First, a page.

Gemma James is adjusting to professional and personal changes - and a future now intricately entwined with Duncan Kincaid. But her new responsibilities are put to the test when she is placed in charge of a particularly brutal homicide: The lovely young wife of a wealthy antiques dealer has been found murdered on fashionable Notting Hill.
The main focus of Gemma's investigation is Karl Arrowood, who had the most powerful motive for killing his unfaithful wife. But this case sets off warning bells for Duncan: It's far too similar to an unsolved murder in which an antiques dealer was killed in precisely the same way.
Investigate more mysterious doings with Duncan Kincaid and Gemma James.
©2002 Deborah Crombie. (P)2010 BBC Audio
Loved this good story, which unfolds layer by layer. The writing is literate---not Dorothy Sayers good or John Le Carre good, just plain solid, entertaining, interesting good. If you've listened to all the super-star literate mysteries then try the Deborah Crombie series that features a sympathetic, smart, not-too-hard-boiled, but just tough enough woman detective. Narration is excellent.
Love books! Classics and lighter fiction, mysteries (not too violent please :-). And selective non-fiction--whatever takes my fancy.
I have read in print all the Gemma James/Duncan Kincaid books over the years, and I'm going back now and listening to them. And I think this was one of the best in the series.
It starts with the murder of antiques dealer in fashionable Notting Hill, but Doug connects it to a similar murder that occurred previously to another antiques dealer elsewhere. As they are investigating these murders, another, slightly mysterious story, is also taking place, weaving in and out of the main one, about a family from Trinidad. Crombie handles the two plot lines very smoothly.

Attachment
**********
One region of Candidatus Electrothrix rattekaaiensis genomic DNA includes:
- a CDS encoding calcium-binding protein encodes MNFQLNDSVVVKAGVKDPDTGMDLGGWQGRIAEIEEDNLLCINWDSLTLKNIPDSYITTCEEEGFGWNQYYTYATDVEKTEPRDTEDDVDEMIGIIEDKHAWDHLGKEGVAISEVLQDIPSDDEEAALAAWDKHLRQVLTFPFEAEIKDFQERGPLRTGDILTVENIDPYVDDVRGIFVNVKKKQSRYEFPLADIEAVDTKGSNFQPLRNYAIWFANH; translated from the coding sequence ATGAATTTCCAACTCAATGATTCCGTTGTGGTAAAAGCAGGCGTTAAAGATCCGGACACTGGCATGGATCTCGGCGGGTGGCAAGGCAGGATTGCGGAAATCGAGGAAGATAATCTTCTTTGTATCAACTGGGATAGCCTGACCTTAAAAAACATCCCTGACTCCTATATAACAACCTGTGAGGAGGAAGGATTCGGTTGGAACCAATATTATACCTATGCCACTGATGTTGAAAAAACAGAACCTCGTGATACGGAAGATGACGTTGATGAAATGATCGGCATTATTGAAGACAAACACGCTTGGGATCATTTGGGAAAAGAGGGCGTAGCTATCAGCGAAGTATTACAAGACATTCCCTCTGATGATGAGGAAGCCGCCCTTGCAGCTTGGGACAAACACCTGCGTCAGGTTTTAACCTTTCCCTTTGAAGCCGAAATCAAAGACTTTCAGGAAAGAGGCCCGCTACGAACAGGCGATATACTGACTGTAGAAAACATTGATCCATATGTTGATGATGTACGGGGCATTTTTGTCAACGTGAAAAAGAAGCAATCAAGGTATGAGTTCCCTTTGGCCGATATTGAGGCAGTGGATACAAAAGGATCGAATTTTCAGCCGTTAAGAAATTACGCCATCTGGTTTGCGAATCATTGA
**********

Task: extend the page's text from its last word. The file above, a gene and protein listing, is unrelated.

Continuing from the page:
This is also a turning point for the characters in the series, as pregnant Gemma with her son Toby move in with Duncan and his newly-reunited son Kit, as they have decided to be a family. This proves to be a very moving part of the whole story.
I've always liked this series, though later books seem to have more filler and less mystery. I think this one still has a perfect combination of mystery and character development. Recommend!
Love the way Deborah Crombie braids the past and present together throughout the book. It took great skill to write a novelette within a novel that takes you through some fifty years of storyline so well. All believable and interesting. Many surprises in this one and a bitter sweet ending.
This was not Deborah Crombie's first in the series, but I liked hearing the male reader, as opposed the the females, who have read most of her works.
Although I really like this series, I felt like I needed a detailed program to keep track of all the characters. The time jumps were equally befuddling, and perhaps were easier to follow in written form. by the time I finished I was still confused about one of the main characters.
So far I've loved everything about this series. Main characters Duncan Kincaid and Jemma James are interesting, complex characters who have changed and matured as the series progressed.
The story lines are intricate, but not confusing. The pace of the stories is steady, but not overwhelming. In this book Debra Crombie once again skillfully weaves elements from the past into the current mystery. There is tragedy, but there is also hope.
Narrator Michael Deehy is excellent. The tone of his voice is pleasing, his diction is excellent.
I look forward to listening to more books in this series.
This series is beautifully written with elegant prose. I'm so glad that Michael Deehy has returned as the narrator. He did a great job at the beginning of the series, and I was disappointed with the change midway. He performs the characters nicely, and makes clear who is speaking at any given time--something that hasn't been true with the interim reader.
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